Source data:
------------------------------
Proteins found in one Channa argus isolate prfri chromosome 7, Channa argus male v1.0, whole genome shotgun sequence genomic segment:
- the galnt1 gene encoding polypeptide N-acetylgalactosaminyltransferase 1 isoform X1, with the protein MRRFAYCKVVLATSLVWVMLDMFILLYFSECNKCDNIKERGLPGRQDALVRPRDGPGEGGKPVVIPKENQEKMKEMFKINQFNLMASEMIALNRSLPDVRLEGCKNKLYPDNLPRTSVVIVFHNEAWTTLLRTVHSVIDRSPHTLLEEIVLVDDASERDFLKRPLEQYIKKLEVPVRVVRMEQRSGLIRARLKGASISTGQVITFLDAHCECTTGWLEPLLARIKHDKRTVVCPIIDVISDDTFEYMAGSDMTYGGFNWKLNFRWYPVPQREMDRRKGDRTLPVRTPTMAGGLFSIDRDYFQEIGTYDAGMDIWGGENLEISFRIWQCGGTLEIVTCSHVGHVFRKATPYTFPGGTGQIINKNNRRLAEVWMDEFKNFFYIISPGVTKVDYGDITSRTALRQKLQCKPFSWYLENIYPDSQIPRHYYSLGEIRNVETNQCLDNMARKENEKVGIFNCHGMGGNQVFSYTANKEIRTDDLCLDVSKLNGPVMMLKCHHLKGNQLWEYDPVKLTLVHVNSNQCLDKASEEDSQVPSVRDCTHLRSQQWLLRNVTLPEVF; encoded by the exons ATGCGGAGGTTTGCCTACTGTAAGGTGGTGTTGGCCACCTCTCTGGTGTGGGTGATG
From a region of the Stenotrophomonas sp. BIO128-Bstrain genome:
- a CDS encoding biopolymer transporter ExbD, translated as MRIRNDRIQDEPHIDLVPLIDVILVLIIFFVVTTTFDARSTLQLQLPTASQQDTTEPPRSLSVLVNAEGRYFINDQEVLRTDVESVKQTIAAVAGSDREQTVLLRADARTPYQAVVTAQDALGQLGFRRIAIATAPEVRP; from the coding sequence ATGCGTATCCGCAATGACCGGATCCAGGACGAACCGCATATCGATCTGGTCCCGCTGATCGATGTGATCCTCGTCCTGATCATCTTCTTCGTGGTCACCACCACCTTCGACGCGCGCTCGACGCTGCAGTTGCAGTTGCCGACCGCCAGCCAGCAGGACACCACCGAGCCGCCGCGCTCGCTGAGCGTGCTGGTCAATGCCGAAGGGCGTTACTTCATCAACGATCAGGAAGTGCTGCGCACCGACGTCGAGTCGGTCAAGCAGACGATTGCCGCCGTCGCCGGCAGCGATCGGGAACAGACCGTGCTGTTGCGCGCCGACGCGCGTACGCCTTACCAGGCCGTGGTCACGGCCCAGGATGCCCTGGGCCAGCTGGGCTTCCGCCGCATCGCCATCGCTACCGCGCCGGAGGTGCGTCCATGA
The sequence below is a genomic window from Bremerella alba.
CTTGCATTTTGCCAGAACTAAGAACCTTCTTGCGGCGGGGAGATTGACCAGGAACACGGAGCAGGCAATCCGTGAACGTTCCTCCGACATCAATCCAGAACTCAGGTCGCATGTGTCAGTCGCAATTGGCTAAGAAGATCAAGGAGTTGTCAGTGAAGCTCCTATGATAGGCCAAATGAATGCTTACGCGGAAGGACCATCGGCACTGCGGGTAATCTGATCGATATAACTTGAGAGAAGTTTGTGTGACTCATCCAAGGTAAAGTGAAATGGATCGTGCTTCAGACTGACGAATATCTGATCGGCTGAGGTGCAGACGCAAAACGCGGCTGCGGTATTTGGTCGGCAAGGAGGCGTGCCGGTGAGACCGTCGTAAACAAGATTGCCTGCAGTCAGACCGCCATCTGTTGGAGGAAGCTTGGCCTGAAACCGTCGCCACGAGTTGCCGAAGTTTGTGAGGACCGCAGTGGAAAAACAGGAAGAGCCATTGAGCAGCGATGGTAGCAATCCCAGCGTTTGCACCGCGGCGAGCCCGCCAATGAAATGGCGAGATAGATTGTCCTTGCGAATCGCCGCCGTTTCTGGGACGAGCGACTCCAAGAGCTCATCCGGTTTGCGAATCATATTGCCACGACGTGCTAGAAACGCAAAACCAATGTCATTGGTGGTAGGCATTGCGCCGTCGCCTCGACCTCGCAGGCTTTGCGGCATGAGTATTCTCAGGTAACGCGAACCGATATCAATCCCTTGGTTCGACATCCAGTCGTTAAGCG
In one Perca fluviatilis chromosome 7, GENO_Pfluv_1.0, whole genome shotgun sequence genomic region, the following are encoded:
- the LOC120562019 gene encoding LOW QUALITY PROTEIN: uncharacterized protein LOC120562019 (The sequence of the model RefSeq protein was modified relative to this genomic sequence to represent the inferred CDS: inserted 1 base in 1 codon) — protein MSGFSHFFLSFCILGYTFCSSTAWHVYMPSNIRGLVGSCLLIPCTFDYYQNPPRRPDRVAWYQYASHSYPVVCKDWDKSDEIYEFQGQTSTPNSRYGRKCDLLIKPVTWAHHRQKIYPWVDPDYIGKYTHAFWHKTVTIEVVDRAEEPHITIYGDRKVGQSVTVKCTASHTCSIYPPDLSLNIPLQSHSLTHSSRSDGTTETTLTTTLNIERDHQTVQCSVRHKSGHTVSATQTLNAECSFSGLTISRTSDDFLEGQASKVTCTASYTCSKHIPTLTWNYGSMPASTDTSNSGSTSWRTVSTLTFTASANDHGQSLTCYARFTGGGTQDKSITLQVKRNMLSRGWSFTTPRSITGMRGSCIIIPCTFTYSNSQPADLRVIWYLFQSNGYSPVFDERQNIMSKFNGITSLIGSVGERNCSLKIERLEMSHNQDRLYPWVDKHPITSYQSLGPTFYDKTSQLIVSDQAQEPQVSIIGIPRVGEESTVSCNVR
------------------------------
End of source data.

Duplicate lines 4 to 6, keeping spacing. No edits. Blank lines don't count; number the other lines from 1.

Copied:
- a CDS encoding biopolymer transporter ExbD, translated as MRIRNDRIQDEPHIDLVPLIDVILVLIIFFVVTTTFDARSTLQLQLPTASQQDTTEPPRSLSVLVNAEGRYFINDQEVLRTDVESVKQTIAAVAGSDREQTVLLRADARTPYQAVVTAQDALGQLGFRRIAIATAPEVRP; from the coding sequence ATGCGTATCCGCAATGACCGGATCCAGGACGAACCGCATATCGATCTGGTCCCGCTGATCGATGTGATCCTCGTCCTGATCATCTTCTTCGTGGTCACCACCACCTTCGACGCGCGCTCGACGCTGCAGTTGCAGTTGCCGACCGCCAGCCAGCAGGACACCACCGAGCCGCCGCGCTCGCTGAGCGTGCTGGTCAATGCCGAAGGGCGTTACTTCATCAACGATCAGGAAGTGCTGCGCACCGACGTCGAGTCGGTCAAGCAGACGATTGCCGCCGTCGCCGGCAGCGATCGGGAACAGACCGTGCTGTTGCGCGCCGACGCGCGTACGCCTTACCAGGCCGTGGTCACGGCCCAGGATGCCCTGGGCCAGCTGGGCTTCCGCCGCATCGCCATCGCTACCGCGCCGGAGGTGCGTCCATGA
The sequence below is a genomic window from Bremerella alba.
CTTGCATTTTGCCAGAACTAAGAACCTTCTTGCGGCGGGGAGATTGACCAGGAACACGGAGCAGGCAATCCGTGAACGTTCCTCCGACATCAATCCAGAACTCAGGTCGCATGTGTCAGTCGCAATTGGCTAAGAAGATCAAGGAGTTGTCAGTGAAGCTCCTATGATAGGCCAAATGAATGCTTACGCGGAAGGACCATCGGCACTGCGGGTAATCTGATCGATATAACTTGAGAGAAGTTTGTGTGACTCATCCAAGGTAAAGTGAAATGGATCGTGCTTCAGACTGACGAATATCTGATCGGCTGAGGTGCAGACGCAAAACGCGGCTGCGGTATTTGGTCGGCAAGGAGGCGTGCCGGTGAGACCGTCGTAAACAAGATTGCCTGCAGTCAGACCGCCATCTGTTGGAGGAAGCTTGGCCTGAAACCGTCGCCACGAGTTGCCGAAGTTTGTGAGGACCGCAGTGGAAAAACAGGAAGAGCCATTGAGCAGCGATGGTAGCAATCCCAGCGTTTGCACCGCGGCGAGCCCGCCAATGAAATGGCGAGATAGATTGTCCTTGCGAATCGCCGCCGTTTCTGGGACGAGCGACTCCAAGAGCTCATCCGGTTTGCGAATCATATTGCCACGACGTGCTAGAAACGCAAAACCAATGTCATTGGTGGTAGGCATTGCGCCGTCGCCTCGACCTCGCAGGCTTTGCGGCATGAGTATTCTCAGGTAACGCGAACCGATATCAATCCCTTGGTTCGACATCCAGTCGTTAAGCG